Make the Most of the Month

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April in Southern California is perfect for playing in your garden. The days are longer and warmer, and there’s always something to do. Plant every chance you get.

Flowers: Asters, coleus and zinnias are showing up in garden centers now. April is one of the months with the largest selection of flowering plants available. Be creative and make your own hanging baskets and potted patio plants using some of your favorites. Roses should be at their peak now. Continue to deadhead and feed flowering plants with a high-nitrogen fertilizer.

Fruits, herbs and vegetables: Plant citrus, bananas, avocados, guava and other frost-sensitive fruit trees this month. Fertilize existing fruit trees to help promote good fruit production. Additionally, thin excess fruit from young trees before the fruit reaches the size of an almond. This will prevent undue stress being put on the tree. Peaches should be thinned to every 5 inches on alternate sides of the branch with plums, nectarines and apricots spaced at every 3 inches.

It’s also time to put in vegetables such as beans, corn, peppers, cucumbers and tomatoes if you haven’t done so. Also plant melons, squash and gourds.

If you would like to grow herbs and vegetables but don’t have a large space, consider establishing a container garden. A variety of inexpensive pots in various shapes and sizes can be used to cultivate a patio garden. Be creative in the amount of space you have. For example, group tomatoes, onions, peppers and cilantro together (in pots or in the ground) for a salsa garden.

Lawn: If you have a problem with crabgrass, apply a pre-emergent herbicide before it gets out of control. Mow your lawn every week. To keep a healthy lawn, never cut more than one-third of the length of grass blades. Fertilize regularly. Your lawn needs between 3 to 5 inches of water in April. Make sure it gets about 1/2 inch of water twice a week. In most sprinkler systems, it takes about 20 minutes to get 1/2 inch of water.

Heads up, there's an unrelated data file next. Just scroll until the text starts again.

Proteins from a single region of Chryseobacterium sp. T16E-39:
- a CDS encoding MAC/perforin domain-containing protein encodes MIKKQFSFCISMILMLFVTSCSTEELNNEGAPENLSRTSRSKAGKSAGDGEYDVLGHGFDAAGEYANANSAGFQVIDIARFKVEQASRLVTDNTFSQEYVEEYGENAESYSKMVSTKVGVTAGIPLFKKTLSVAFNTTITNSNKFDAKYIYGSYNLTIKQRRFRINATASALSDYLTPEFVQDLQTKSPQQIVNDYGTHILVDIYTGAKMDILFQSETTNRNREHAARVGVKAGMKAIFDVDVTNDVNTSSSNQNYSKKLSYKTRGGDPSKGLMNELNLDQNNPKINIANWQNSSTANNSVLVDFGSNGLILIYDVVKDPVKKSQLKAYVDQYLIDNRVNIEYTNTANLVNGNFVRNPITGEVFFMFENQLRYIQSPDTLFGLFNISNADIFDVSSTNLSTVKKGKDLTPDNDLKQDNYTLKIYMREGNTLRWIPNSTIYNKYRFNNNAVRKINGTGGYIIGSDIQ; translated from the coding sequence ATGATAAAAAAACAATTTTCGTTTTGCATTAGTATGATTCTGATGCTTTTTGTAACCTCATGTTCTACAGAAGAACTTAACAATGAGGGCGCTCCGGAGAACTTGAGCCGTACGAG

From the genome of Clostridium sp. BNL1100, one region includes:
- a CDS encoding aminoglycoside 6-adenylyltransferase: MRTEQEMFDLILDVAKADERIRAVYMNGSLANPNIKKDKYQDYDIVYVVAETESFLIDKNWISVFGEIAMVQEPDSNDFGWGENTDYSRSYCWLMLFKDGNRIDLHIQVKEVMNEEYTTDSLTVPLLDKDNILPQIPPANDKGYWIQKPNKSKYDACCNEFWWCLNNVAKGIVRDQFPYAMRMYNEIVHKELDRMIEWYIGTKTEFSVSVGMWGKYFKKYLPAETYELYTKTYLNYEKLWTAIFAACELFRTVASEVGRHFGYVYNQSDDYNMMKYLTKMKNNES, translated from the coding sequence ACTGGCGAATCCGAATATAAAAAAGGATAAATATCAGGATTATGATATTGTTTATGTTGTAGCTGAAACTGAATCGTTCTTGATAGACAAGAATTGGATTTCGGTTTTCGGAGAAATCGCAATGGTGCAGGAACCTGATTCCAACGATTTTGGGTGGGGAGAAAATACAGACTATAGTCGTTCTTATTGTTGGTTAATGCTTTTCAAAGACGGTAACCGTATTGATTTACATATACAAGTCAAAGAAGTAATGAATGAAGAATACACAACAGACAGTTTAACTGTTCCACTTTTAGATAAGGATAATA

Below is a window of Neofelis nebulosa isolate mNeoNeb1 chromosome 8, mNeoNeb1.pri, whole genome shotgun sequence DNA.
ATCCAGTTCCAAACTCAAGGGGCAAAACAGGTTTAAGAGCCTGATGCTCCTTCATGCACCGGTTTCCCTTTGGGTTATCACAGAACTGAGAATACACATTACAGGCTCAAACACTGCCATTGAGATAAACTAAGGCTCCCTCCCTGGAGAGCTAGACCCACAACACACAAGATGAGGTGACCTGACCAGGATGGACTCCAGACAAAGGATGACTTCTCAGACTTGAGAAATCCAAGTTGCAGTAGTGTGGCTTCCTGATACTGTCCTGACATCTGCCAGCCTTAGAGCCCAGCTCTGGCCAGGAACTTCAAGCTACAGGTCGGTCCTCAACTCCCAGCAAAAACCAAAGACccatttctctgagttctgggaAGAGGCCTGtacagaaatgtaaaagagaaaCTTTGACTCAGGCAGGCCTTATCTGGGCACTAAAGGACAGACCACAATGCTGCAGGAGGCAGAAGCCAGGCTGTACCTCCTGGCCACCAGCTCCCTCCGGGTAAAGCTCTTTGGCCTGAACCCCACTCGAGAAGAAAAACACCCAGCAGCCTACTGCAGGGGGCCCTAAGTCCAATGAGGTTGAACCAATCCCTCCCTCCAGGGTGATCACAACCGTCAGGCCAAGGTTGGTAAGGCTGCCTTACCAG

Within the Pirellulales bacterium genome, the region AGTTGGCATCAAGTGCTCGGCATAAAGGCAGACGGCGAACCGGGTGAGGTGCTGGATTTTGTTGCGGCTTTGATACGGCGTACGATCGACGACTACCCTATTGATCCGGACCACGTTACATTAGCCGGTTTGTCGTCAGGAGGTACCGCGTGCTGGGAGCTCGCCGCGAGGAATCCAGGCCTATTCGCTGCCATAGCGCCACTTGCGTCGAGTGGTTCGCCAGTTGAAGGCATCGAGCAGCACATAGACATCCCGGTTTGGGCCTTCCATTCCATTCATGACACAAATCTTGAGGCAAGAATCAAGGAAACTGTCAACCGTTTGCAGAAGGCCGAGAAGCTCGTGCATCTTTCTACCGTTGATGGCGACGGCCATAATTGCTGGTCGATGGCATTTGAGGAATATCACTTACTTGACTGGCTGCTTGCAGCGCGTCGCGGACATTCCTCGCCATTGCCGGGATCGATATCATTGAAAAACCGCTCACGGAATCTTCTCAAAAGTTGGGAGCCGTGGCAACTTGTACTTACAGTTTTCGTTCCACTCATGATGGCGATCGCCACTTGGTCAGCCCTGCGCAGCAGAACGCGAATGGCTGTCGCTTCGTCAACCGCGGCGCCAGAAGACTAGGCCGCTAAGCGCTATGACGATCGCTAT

Perennials: It’s not too late to divide perennials such as agapanthus, moraea and daylily. Make sure they’re planted immediately after division. Divide and transplant grasses too. For bushier flowering shrubs, pinch new growth to encourage fullness at the base of the plant.

Pests: Treat aphids, spider mites and whitefly with insecticidal soap or a brisk spray of water.

Irrigation: Keeping an eye on the weather, set your irrigation for the longer, warmer days. Check your system to make sure that everything is working efficiently. Deep watering encourages roots to go deep, which will benefit the plant later this summer.

Staking and Pruning: Stake taller growing plants now while they’re smaller and easier to manage. Sheer formal hedges and prune evergreens in preparation of their spring growth spurts. Prune and fertilize groundcovers to remove dead patches and encourage new growth.


Alissa Adams-Simmons
Briggs Tree Company Inc.

Categories: Gardening